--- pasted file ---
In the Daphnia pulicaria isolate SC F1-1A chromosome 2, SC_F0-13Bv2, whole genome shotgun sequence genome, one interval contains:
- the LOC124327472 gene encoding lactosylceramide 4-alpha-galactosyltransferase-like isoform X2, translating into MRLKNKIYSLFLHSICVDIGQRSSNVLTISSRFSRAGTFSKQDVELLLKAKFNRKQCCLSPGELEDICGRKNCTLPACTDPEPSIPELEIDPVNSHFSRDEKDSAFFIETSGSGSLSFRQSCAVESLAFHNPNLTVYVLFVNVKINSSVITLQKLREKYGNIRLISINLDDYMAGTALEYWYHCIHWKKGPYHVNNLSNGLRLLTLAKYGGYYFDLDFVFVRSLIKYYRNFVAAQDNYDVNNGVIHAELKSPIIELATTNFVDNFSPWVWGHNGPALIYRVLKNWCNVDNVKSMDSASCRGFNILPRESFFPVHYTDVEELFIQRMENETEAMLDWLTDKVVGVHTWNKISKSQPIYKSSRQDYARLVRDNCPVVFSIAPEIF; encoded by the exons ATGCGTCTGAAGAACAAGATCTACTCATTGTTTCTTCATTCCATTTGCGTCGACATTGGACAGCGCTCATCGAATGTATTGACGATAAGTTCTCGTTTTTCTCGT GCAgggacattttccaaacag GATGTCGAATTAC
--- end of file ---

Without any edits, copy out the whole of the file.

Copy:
In the Daphnia pulicaria isolate SC F1-1A chromosome 2, SC_F0-13Bv2, whole genome shotgun sequence genome, one interval contains:
- the LOC124327472 gene encoding lactosylceramide 4-alpha-galactosyltransferase-like isoform X2, translating into MRLKNKIYSLFLHSICVDIGQRSSNVLTISSRFSRAGTFSKQDVELLLKAKFNRKQCCLSPGELEDICGRKNCTLPACTDPEPSIPELEIDPVNSHFSRDEKDSAFFIETSGSGSLSFRQSCAVESLAFHNPNLTVYVLFVNVKINSSVITLQKLREKYGNIRLISINLDDYMAGTALEYWYHCIHWKKGPYHVNNLSNGLRLLTLAKYGGYYFDLDFVFVRSLIKYYRNFVAAQDNYDVNNGVIHAELKSPIIELATTNFVDNFSPWVWGHNGPALIYRVLKNWCNVDNVKSMDSASCRGFNILPRESFFPVHYTDVEELFIQRMENETEAMLDWLTDKVVGVHTWNKISKSQPIYKSSRQDYARLVRDNCPVVFSIAPEIF; encoded by the exons ATGCGTCTGAAGAACAAGATCTACTCATTGTTTCTTCATTCCATTTGCGTCGACATTGGACAGCGCTCATCGAATGTATTGACGATAAGTTCTCGTTTTTCTCGT GCAgggacattttccaaacag GATGTCGAATTAC